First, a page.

Complete panic may sweep through the Democrats and, as Pete Da Tech Guy likes to quote General Sheridan, “Ride Right Through Them — They’re Demoralized as Hell!”
Don’t get cocky, but here’s just a bit more encouragement from Ohio: Not a lot of love for Obama in Cleveland lately.
Finally, check out this campaign message sent out Saturday night by the Romney campaign:
To: Interested Parties
From: Gail Gitcho, Communications Director
Date: October 6, 2012
Re: President Obama’s $5 Trillion Falsehood
There was wide agreement on Thursday morning that Mitt Romney won the first presidential debate of the general election. Why? Because he laid out the clear choice voters face this November between a real recovery or four more years like the last four years.
Middle-class families have been devastated in the Obama economy. Twenty-three million Americans are struggling for work. Median incomes have declined by more than $4,500 since President Obama took office. Today, nearly one in six Americans is living in poverty. That’s clearly not the real recovery our nation needs. And since President Obama has an indefensible record on the issue voters care about most – the economy – he’s been forced to resort to diversions, distractions, and outright deceptions about both his own record and Governor Romney’s proposals.
The most glaring example was his accusation that Mitt Romney is proposing a “$5 trillion tax cut.” But Jim Lehrer had barely thanked the audience for watching Wednesday’s debate before the fact checkers swooped in and declared President Obama’s claim to be false. By Thursday night, even the Obama campaign itself had to admit its charge was untrue. Deputy Campaign Manager Stephanie Cutter admitted the falsehood saying, “Well, okay, stipulated, it won’t be near $5 trillion.” In fact, multiple independent studies confirm that Mitt Romney’s tax reform plan will stimulate economic growth. This growth together with a broader tax base – these studies conclude – mean we can lower tax rates without increasing the deficit.
But what is even worse than President Obama’s deception about Gov. Romney’s proposal is the truth about his own. To be clear: the President has already raised taxes 21 times during his first term in office. And his only plan for a second term is to raise even more taxes – $2 trillion worth, in fact. Middle-class families and small-business owners will suffer most as a result, since his tax plan will subject nearly one million business owners to higher taxes, threaten more than 700,000 jobs, and cost the United States $200 billion in economic output. A study conducted by the independent and nonpartisan American Enterprise Institute (AEI) calculated that the annual cost of the debt President Obama has already racked up and the new spending he has proposed would amount to $4,000 per year in higher taxes on the middle class. And nearly five million middle-class Americans will be subject to a tax hike once Obamacare’s individual mandate is fully implemented.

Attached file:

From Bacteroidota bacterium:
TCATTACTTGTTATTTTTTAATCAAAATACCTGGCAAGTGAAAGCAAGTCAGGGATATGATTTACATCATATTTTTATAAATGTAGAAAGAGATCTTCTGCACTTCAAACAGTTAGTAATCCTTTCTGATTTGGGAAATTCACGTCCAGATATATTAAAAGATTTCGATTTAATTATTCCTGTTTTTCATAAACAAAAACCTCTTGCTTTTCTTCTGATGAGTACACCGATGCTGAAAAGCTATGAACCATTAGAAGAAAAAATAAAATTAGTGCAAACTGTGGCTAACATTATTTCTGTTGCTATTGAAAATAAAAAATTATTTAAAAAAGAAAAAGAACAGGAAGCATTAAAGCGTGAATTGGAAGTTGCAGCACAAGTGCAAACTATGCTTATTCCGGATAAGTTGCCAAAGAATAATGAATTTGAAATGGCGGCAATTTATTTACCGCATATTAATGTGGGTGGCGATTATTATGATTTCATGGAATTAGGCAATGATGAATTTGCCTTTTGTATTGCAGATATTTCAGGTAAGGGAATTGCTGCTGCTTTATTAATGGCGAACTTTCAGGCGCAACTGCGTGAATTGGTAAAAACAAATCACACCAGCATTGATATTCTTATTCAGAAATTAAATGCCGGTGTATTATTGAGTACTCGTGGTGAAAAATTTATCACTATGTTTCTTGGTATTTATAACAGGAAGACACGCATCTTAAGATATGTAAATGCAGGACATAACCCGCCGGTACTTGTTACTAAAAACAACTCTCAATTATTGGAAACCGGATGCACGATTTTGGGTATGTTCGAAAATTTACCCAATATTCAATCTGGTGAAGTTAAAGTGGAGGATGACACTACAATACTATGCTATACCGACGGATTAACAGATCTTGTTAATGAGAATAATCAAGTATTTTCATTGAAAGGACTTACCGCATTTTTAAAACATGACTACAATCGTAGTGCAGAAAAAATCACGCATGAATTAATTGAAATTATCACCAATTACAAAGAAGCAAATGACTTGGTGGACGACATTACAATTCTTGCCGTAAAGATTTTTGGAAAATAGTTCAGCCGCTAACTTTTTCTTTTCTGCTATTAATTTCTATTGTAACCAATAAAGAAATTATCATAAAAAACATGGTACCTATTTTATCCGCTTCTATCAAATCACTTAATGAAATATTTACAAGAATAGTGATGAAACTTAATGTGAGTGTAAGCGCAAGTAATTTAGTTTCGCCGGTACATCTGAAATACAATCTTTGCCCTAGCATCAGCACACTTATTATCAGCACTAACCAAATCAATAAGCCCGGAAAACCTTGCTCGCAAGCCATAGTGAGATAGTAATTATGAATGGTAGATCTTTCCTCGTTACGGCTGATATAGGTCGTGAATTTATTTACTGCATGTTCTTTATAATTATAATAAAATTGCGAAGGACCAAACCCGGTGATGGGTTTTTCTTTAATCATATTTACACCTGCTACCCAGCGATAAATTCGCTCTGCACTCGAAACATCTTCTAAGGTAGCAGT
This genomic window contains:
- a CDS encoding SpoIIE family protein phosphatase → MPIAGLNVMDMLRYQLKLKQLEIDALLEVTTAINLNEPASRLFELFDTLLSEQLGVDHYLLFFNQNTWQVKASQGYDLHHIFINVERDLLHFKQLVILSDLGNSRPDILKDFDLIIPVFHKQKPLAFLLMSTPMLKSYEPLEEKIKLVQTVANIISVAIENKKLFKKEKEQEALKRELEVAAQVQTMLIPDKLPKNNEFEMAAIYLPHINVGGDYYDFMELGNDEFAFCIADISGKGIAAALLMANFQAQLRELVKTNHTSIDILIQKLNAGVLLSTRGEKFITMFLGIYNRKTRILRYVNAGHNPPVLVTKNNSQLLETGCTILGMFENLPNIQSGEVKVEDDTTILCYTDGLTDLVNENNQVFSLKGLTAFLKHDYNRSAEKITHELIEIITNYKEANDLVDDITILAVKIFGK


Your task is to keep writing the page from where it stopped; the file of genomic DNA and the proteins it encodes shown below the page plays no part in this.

Clearly, the Obama campaign was in full damage control mode at the end of this past week. Given such a devastating record, it’s no surprise Barack Obama will say and do anything to avoid talking about his middle-class tax-hike plan. And with 31 days to go until Election Day, we fully anticipate Mitt Romney will be hit by many more baseless attacks in the weeks to come as President Obama continues to avoid talking about his failed policies.
All we can do is fight back with the truth, plain and simple: Our country can’t afford another four years like the last four years. Mitt Romney has a plan to create 12 million jobs and turn our economy around, and he is the candidate who will deliver meaningful reforms to achieve the real recovery Americans need and deserve.